BATON ROUGE, La. (AP) — Marijuana enthusiasts and law enforcement don't agree on much. But there's one point both concede: Louisiana's marijuana laws are exceptionally strict.

Those caught with pot face up to 20 years in prison on a third arrest. And a medical marijuana is essentially meaningless because the state hasn't developed any guidelines.

That could soon change. The state's law enforcement associations have stymied past efforts to change marijuana laws but are shifting their stance — even if only a little.

The Louisiana Sheriffs' Association supports a bill to make medical marijuana available for cancer, glaucoma and a severe form of cerebral palsy. Smoking it would remain illegal. The Senate passed the measure Monday. It heads to the House.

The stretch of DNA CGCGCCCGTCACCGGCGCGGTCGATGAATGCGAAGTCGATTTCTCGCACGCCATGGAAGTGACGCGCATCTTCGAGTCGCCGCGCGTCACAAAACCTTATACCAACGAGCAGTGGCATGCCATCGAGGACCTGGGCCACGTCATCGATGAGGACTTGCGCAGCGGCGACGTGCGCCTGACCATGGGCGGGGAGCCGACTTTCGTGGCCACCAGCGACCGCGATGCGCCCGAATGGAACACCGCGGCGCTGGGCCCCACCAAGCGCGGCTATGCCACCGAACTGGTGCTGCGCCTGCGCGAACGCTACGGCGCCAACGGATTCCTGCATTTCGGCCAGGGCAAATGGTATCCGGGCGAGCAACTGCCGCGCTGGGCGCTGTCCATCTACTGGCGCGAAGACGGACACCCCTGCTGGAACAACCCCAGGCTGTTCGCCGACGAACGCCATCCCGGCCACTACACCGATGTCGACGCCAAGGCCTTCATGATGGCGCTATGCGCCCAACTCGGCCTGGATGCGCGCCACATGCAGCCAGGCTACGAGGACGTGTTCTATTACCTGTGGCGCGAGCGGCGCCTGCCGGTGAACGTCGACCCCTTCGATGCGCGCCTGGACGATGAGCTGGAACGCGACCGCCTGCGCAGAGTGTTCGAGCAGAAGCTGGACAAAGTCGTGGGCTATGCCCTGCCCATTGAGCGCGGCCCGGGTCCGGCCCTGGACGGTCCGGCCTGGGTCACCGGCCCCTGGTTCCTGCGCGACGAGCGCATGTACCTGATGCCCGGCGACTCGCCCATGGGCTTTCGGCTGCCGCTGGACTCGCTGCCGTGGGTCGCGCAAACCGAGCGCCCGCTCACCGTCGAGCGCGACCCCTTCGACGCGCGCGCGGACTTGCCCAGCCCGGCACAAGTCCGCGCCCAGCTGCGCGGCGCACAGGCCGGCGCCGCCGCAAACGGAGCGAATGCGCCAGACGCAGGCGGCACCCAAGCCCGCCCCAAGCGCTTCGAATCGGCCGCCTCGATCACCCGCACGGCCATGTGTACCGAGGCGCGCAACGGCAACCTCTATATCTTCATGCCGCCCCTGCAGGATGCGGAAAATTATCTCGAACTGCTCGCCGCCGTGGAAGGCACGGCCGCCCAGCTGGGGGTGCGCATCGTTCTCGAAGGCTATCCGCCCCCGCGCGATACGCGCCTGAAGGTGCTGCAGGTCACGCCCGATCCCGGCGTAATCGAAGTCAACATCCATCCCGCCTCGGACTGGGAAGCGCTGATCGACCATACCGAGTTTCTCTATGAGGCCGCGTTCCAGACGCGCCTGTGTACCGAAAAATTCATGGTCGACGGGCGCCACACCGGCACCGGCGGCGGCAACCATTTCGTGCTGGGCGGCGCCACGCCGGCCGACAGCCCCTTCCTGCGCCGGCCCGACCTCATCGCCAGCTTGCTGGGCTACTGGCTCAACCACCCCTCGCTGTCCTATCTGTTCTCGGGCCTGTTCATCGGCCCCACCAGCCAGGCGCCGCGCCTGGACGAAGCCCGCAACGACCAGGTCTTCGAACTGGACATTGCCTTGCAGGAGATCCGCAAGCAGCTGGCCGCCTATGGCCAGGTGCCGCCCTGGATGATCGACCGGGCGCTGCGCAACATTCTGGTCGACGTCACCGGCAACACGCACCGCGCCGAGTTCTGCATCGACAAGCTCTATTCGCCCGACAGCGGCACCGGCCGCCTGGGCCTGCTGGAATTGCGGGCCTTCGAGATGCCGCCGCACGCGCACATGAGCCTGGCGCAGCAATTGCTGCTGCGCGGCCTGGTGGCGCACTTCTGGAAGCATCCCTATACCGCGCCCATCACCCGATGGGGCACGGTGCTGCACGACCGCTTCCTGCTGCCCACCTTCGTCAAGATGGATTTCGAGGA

And the Louisiana District Attorney Association supports decreased sentences for people with multiple possession convictions. A measure is scheduled for consideration Wednesday in a House committee.